This series has focused on beginnings—questions about creation and the earliest history of mankind as relayed in the first 11 chapters of Genesis. With chapter 12, the narrative changes and the focus turns to the life of the Hebrew patriarch Abraham, then of his son Isaac and then of his son Jacob, giving the origins and the history of the Israelite people. Consequently, the end of chapter 11 provides us with a natural break in the Genesis account.
So with this installment we will end the series, wrapping up with some final questions about the first 11 chapters of Genesis.
1. Who wrote the book of Genesis?
The Bible itself reveals that it was Moses, in the 1400s B.C., who wrote the first five books of the Bible (except for the last chapter of Deuteronomy about Moses' death, which was probably added by Joshua, Moses' successor and author of the following book—Joshua).
Many passages in these first five books of the Bible actually mention that Moses wrote down what was thereby recorded in the Scriptures. For example, God told Moses, "Write this for a memorial in the book and recount it in the hearing of Joshua" (Exodus 17:14 Exodus 17:14And the LORD said to Moses, Write this for a memorial in a book, and rehearse it in the ears of Joshua: for I will utterly put out the remembrance of Amalek from under heaven.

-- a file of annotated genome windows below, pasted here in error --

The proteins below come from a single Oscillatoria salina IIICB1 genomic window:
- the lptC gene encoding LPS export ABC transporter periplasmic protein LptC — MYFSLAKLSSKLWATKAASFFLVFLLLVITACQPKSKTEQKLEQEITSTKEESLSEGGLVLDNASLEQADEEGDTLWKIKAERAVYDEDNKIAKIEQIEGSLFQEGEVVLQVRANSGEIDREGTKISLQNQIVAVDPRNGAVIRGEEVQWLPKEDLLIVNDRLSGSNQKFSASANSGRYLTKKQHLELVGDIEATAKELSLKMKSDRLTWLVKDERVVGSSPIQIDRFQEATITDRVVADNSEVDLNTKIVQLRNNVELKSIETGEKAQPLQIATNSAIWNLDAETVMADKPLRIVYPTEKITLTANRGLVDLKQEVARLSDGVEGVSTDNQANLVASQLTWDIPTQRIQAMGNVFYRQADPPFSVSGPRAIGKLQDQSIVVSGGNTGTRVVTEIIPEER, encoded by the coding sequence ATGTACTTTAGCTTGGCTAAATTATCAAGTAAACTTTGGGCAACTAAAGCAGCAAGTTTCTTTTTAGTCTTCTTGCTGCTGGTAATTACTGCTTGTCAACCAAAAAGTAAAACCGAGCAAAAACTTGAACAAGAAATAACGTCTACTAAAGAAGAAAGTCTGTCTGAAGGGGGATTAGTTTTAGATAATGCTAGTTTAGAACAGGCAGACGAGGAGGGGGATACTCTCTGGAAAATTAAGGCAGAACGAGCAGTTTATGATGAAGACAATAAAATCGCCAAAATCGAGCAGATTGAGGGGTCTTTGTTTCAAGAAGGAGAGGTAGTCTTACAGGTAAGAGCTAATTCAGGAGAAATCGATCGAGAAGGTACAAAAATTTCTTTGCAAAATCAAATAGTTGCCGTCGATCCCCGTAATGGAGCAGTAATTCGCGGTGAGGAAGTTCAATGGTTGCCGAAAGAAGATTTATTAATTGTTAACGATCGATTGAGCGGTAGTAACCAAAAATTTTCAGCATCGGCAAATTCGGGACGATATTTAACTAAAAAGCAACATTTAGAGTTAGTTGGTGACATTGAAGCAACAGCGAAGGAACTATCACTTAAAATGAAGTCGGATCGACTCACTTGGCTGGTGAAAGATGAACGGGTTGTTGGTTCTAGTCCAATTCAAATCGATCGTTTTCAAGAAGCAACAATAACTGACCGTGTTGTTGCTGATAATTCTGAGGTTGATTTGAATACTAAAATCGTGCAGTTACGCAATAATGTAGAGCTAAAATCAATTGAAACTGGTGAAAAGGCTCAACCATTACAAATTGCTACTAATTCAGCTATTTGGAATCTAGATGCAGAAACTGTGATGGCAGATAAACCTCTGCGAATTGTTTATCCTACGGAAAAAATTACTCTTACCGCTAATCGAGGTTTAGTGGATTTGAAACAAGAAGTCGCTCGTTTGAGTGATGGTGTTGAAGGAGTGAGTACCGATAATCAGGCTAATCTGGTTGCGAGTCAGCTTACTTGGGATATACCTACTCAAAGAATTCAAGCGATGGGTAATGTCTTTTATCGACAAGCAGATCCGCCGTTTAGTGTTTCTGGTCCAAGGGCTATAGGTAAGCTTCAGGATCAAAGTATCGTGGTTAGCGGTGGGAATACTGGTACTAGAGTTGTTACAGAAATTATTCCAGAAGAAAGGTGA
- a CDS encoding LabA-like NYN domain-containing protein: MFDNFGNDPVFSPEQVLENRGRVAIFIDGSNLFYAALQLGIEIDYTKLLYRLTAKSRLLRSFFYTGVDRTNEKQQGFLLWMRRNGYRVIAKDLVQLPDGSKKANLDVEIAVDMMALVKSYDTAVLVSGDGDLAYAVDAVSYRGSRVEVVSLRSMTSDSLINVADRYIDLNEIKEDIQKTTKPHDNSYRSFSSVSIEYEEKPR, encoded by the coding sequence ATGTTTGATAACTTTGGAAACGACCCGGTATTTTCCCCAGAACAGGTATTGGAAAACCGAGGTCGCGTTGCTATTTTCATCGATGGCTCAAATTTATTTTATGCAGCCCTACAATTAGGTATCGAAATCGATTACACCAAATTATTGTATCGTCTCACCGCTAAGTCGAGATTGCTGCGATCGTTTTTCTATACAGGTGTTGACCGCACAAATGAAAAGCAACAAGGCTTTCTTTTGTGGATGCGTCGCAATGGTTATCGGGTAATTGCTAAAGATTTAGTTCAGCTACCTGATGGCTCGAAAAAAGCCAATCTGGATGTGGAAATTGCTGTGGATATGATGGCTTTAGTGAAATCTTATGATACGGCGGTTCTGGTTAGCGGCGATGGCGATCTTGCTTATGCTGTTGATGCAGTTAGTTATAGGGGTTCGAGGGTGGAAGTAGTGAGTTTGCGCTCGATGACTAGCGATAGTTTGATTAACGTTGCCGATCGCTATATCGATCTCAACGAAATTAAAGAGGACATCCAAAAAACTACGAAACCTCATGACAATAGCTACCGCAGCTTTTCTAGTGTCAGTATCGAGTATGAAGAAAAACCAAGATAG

American King James Version×, emphasis added throughout). Also notice Exodus 24:4 Exodus 24:4And Moses wrote all the words of the LORD, and rose up early in the morning, and built an altar under the hill, and twelve pillars, according to the twelve tribes of Israel.
American King James Version×: "And Moses wrote all the words of the Lord." There are many other passages where Moses writes down God's words (Exodus 34:27 Exodus 34:27And the LORD said to Moses, Write you these words: for after the tenor of these words I have made a covenant with you and with Israel.
American King James Version×; Numbers 33:2 Numbers 33:2And Moses wrote their goings out according to their journeys by the commandment of the LORD: and these are their journeys according to their goings out.
American King James Version×; Deuteronomy 31:9 Deuteronomy 31:9And Moses wrote this law, and delivered it to the priests the sons of Levi, which bore the ark of the covenant of the LORD, and to all the elders of Israel.
American King James Version×, 22).
Furthermore, Jesus Himself testified that Moses wrote part of the Bible. He said: "Do not think that I shall accuse you to the Father; there is one who accuses you—Moses, in whom you trust. For if you believed Moses, you would believe Me; for he wrote about Me. But if you do not believe his writings, how will you believe My words?" (John 5:45-47 John 5:45-47  Do not think that I will accuse you to the Father: there is one that accuses you, even Moses, in whom you trust.
 For had you believed Moses, you would have believed me; for he wrote of me.
 But if you believe not his writings, how shall you believe my words?
American King James Version×).